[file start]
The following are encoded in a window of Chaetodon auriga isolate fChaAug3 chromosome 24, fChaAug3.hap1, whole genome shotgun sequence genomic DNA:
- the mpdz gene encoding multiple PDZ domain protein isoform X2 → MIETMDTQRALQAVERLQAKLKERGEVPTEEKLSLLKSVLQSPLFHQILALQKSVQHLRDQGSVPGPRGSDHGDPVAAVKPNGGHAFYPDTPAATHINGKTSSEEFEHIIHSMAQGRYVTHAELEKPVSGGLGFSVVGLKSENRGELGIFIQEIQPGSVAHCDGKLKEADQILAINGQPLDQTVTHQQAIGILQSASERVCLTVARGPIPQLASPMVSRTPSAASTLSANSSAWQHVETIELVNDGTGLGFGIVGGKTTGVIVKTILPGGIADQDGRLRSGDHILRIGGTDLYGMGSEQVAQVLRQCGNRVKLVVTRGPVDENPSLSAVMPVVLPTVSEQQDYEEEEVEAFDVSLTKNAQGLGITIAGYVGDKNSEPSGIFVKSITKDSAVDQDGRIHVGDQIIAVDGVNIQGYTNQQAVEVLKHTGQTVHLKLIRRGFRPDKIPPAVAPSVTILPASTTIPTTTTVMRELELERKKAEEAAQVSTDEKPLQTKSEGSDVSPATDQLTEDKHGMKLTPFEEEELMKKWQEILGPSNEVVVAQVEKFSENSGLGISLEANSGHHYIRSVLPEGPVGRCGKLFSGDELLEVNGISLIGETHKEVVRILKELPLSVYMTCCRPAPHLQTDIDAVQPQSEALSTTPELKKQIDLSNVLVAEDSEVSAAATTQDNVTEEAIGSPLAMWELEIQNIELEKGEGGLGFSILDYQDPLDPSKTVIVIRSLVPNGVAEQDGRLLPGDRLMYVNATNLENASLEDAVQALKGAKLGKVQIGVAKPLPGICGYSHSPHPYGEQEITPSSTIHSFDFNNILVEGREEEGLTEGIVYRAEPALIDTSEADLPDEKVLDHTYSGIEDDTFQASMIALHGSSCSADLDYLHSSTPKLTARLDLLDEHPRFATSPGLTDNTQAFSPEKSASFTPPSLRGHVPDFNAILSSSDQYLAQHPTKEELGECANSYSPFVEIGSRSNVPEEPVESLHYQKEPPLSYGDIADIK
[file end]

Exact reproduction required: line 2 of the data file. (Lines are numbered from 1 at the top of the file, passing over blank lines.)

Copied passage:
- the mpdz gene encoding multiple PDZ domain protein isoform X2 → MIETMDTQRALQAVERLQAKLKERGEVPTEEKLSLLKSVLQSPLFHQILALQKSVQHLRDQGSVPGPRGSDHGDPVAAVKPNGGHAFYPDTPAATHINGKTSSEEFEHIIHSMAQGRYVTHAELEKPVSGGLGFSVVGLKSENRGELGIFIQEIQPGSVAHCDGKLKEADQILAINGQPLDQTVTHQQAIGILQSASERVCLTVARGPIPQLASPMVSRTPSAASTLSANSSAWQHVETIELVNDGTGLGFGIVGGKTTGVIVKTILPGGIADQDGRLRSGDHILRIGGTDLYGMGSEQVAQVLRQCGNRVKLVVTRGPVDENPSLSAVMPVVLPTVSEQQDYEEEEVEAFDVSLTKNAQGLGITIAGYVGDKNSEPSGIFVKSITKDSAVDQDGRIHVGDQIIAVDGVNIQGYTNQQAVEVLKHTGQTVHLKLIRRGFRPDKIPPAVAPSVTILPASTTIPTTTTVMRELELERKKAEEAAQVSTDEKPLQTKSEGSDVSPATDQLTEDKHGMKLTPFEEEELMKKWQEILGPSNEVVVAQVEKFSENSGLGISLEANSGHHYIRSVLPEGPVGRCGKLFSGDELLEVNGISLIGETHKEVVRILKELPLSVYMTCCRPAPHLQTDIDAVQPQSEALSTTPELKKQIDLSNVLVAEDSEVSAAATTQDNVTEEAIGSPLAMWELEIQNIELEKGEGGLGFSILDYQDPLDPSKTVIVIRSLVPNGVAEQDGRLLPGDRLMYVNATNLENASLEDAVQALKGAKLGKVQIGVAKPLPGICGYSHSPHPYGEQEITPSSTIHSFDFNNILVEGREEEGLTEGIVYRAEPALIDTSEADLPDEKVLDHTYSGIEDDTFQASMIALHGSSCSADLDYLHSSTPKLTARLDLLDEHPRFATSPGLTDNTQAFSPEKSASFTPPSLRGHVPDFNAILSSSDQYLAQHPTKEELGECANSYSPFVEIGSRSNVPEEPVESLHYQKEPPLSYGDIADIK